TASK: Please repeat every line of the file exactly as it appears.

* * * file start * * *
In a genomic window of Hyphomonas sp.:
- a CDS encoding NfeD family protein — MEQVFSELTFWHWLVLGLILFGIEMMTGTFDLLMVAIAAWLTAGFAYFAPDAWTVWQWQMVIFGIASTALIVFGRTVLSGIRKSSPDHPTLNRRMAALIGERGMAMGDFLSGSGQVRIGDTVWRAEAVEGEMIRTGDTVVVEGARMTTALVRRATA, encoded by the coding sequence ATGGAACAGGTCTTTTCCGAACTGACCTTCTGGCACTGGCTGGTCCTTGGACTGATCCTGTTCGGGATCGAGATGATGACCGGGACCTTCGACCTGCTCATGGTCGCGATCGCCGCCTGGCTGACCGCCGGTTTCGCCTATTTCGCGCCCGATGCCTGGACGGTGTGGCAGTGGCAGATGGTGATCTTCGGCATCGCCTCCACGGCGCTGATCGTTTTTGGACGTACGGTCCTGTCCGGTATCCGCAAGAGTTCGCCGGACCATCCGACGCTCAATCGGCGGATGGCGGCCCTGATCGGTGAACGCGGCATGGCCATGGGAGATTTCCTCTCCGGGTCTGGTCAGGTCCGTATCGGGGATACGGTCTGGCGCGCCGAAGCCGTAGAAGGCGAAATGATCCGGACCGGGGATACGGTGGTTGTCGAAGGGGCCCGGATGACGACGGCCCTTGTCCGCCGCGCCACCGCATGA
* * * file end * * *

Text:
In a genomic window of Hyphomonas sp.:
- a CDS encoding NfeD family protein — MEQVFSELTFWHWLVLGLILFGIEMMTGTFDLLMVAIAAWLTAGFAYFAPDAWTVWQWQMVIFGIASTALIVFGRTVLSGIRKSSPDHPTLNRRMAALIGERGMAMGDFLSGSGQVRIGDTVWRAEAVEGEMIRTGDTVVVEGARMTTALVRRATA, encoded by the coding sequence ATGGAACAGGTCTTTTCCGAACTGACCTTCTGGCACTGGCTGGTCCTTGGACTGATCCTGTTCGGGATCGAGATGATGACCGGGACCTTCGACCTGCTCATGGTCGCGATCGCCGCCTGGCTGACCGCCGGTTTCGCCTATTTCGCGCCCGATGCCTGGACGGTGTGGCAGTGGCAGATGGTGATCTTCGGCATCGCCTCCACGGCGCTGATCGTTTTTGGACGTACGGTCCTGTCCGGTATCCGCAAGAGTTCGCCGGACCATCCGACGCTCAATCGGCGGATGGCGGCCCTGATCGGTGAACGCGGCATGGCCATGGGAGATTTCCTCTCCGGGTCTGGTCAGGTCCGTATCGGGGATACGGTCTGGCGCGCCGAAGCCGTAGAAGGCGAAATGATCCGGACCGGGGATACGGTGGTTGTCGAAGGGGCCCGGATGACGACGGCCCTTGTCCGCCGCGCCACCGCATGA